Posted by Schooldays Newshound on 30/08/2021. Tags: Parenting Education And Politics
“Tomatoes do not grow all year round in Ireland,”
is just one of the many educational messages aimed at primary and secondary school students participating in a new seasonal food growing project - the SeasonsPace initiative - launched by DCU researchers.
DCU has partnered with Airfield Estate
in Dublin, in collaboration with Dr GIllian Jein
, an Urban Humanities scholar at Newcastle University
, to support the growing of local food by communities, schools and individuals. The project's focus is on sustainability, making ethical choices and minimizing environmental impact, in an inclusive and health-giving way, while promoting awareness of what food is in season locally.
The pilot schools project involves seven participating schools across North and South Dublin, each of which has committed to growing seasonal foods during autumn, winter and/or spring for six weeks. This September, ‘a grow it yourself’ scheme of work will be rolled out across the schools, as urban students are encouraged to connect with the soil. Inclusion of the primary and secondary students at the Lycée français d’Irlande adds an intercultural dimension.
Funded by the Irish Research Council’s New Horizons 2020
scheme, Dr Dervila Cooke
from DCU’s School of Applied Language and Intercultural Studies
is the overall project leader and funding recipient. The DCU research team includes Dr Susan Pike
and Dr Orla Kelly
from the DCU Institute of Education as co-leaders on the schools element of the project.Dr. Dervila Cooke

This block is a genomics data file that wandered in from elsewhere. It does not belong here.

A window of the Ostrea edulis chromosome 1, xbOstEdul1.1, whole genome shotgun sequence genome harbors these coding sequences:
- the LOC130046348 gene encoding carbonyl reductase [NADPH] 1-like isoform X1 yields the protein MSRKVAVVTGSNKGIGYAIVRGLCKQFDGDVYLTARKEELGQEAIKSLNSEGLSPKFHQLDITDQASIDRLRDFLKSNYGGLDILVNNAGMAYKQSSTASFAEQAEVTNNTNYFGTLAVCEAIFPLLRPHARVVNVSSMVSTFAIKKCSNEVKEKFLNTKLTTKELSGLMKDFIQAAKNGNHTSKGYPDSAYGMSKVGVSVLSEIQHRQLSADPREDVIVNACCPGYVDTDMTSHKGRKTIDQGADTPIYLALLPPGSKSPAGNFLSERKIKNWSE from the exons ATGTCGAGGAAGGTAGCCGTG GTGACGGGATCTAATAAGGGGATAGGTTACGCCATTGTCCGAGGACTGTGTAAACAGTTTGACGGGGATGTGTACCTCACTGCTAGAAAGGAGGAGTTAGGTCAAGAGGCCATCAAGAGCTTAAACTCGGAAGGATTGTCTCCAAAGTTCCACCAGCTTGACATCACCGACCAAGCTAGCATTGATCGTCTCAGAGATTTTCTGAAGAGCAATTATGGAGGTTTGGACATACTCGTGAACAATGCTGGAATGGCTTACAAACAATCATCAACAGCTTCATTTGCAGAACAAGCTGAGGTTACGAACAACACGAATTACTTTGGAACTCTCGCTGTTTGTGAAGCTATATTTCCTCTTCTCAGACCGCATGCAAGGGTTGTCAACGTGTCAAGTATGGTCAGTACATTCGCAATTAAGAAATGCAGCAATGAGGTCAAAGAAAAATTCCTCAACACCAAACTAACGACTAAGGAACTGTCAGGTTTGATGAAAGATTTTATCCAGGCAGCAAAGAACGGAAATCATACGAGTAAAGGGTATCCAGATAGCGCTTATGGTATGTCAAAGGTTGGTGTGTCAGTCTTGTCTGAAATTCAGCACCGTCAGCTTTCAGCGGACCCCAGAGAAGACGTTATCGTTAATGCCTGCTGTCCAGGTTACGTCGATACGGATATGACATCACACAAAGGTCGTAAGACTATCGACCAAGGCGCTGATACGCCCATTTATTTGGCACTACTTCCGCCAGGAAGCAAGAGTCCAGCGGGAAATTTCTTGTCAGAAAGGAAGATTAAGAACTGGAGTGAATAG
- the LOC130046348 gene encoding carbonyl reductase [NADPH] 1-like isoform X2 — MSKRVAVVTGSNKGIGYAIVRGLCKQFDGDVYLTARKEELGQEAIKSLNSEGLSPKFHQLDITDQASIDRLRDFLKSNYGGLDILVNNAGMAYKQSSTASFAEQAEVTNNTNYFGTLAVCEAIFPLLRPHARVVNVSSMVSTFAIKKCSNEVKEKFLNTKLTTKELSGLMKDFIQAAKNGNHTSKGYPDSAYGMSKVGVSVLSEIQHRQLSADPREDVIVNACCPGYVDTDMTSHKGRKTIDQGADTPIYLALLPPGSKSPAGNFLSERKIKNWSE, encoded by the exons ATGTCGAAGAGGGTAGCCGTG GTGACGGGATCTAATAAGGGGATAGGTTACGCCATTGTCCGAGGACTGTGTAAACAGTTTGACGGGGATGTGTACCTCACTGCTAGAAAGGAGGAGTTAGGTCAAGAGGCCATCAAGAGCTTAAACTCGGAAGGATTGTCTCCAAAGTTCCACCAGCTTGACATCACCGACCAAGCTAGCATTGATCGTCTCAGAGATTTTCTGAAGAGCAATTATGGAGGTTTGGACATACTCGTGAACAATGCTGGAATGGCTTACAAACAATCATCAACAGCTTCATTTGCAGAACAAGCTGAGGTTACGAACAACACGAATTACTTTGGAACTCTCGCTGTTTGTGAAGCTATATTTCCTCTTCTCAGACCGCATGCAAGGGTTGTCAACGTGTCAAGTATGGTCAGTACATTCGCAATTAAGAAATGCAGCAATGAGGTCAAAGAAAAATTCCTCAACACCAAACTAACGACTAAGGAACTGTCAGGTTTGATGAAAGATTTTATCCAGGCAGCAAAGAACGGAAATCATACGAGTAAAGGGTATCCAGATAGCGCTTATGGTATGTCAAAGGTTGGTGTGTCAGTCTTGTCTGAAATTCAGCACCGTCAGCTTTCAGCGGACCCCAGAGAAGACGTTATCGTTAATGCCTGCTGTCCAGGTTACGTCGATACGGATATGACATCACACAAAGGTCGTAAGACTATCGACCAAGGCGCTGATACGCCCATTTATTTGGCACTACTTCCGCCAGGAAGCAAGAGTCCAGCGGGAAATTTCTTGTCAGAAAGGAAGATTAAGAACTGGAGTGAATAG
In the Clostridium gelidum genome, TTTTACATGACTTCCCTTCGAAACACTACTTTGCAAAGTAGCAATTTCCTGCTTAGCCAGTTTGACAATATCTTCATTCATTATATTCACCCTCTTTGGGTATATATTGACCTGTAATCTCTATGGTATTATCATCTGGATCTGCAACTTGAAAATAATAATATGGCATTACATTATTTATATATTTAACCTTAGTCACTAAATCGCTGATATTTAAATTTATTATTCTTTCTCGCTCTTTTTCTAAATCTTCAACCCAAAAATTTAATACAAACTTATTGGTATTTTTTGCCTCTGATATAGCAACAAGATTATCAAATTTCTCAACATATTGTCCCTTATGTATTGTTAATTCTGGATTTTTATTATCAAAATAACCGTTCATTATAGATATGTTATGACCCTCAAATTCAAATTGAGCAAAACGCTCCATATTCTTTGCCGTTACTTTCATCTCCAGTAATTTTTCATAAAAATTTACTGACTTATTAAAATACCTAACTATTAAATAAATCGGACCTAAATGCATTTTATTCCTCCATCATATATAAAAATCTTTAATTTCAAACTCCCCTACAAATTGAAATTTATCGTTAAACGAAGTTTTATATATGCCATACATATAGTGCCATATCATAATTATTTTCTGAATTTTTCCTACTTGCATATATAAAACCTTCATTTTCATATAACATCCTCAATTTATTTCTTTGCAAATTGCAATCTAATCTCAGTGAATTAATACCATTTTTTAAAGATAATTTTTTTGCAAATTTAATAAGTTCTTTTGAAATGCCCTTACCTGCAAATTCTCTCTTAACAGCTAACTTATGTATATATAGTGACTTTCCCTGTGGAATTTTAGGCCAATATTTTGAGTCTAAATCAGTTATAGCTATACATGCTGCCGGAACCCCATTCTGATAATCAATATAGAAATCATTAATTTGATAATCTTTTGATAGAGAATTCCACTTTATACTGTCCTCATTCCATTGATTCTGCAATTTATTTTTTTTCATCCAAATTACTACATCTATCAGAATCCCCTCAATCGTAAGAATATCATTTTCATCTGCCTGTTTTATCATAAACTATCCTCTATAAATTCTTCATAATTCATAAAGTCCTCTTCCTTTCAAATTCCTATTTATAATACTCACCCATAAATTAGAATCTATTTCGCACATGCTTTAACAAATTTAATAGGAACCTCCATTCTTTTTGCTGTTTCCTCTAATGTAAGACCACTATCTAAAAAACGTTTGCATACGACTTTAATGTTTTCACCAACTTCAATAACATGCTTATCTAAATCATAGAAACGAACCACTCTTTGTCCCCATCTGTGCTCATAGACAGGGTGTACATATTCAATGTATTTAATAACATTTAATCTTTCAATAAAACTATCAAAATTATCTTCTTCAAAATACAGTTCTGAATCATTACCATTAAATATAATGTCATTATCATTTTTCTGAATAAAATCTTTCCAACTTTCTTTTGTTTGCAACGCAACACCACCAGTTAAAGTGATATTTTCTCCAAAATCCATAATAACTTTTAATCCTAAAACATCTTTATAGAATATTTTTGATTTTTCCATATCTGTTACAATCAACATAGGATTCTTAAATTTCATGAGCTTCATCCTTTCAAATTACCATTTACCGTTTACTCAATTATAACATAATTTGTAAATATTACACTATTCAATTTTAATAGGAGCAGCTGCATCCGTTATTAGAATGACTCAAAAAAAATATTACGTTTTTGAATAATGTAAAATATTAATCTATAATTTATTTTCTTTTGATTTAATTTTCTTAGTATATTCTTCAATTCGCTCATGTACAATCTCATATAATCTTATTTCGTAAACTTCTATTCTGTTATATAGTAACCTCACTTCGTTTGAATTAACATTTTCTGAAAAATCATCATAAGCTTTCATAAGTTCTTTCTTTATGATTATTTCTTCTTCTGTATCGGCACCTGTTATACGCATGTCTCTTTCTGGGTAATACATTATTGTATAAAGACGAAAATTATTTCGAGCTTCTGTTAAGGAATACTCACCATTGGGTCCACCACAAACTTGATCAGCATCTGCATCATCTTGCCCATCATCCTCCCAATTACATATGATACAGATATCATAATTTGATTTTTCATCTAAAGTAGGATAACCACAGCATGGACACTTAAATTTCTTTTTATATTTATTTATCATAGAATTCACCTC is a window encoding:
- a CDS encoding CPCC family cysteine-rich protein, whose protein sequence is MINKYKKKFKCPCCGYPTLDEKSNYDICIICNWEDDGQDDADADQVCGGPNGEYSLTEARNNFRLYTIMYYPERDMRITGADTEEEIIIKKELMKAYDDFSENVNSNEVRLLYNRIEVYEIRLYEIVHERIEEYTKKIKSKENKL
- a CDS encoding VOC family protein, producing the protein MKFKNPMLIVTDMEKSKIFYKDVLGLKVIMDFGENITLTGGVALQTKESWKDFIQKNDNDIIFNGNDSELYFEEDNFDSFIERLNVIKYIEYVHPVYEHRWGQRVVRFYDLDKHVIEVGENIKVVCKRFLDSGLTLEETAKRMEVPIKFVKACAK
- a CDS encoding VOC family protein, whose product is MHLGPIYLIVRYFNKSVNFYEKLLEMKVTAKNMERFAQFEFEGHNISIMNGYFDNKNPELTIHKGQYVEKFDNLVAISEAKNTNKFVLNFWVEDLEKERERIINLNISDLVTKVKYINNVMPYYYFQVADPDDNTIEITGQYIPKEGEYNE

said: “Today’s children are growing up in a world where supermarkets sell items like berries, fresh green beans, and even tomatoes all year round. Many of us have come to expect these items as basic ingredients that are always readily available. But when we look at the pace of climate change, it is more important than ever to promote an awareness of what food is in season locally.
“This project aims to create awareness among school children about the resources required to provide out-of-season fresh produce to supermarkets, so they can learn to make informed and ethical choices. By growing their own food, not only is it exciting, educational and empowering for them, but they will also learn about the time, energy, water, space and other resources required. There are several great initiatives in Ireland that encourage children to grow vegetables, but this one also encourages them to reflect on ethical issues around food production, as well as extending the growing activities into autumn and winter.”
According to Dr Cooke, seasonal food growing is not restricted to gardens and can take place in a variety of settings, including balconies, window boxes, patios and community growing spaces. School students and teachers will also take part in a survey before and after their activities, to measure the learning outcomes of the growing project.
Alongside school participation, the overall project will also promote the development of a community garden and food-growing network in Ireland, France and the UK, thanks to collaboration and support from Newcastle University and community gardens in Paris. This will culminate in a stakeholder workshop in October 2021, with international experts from community organisations, media and the food industry. A virtual event for Irish schools is also planned to accompany the international workshop.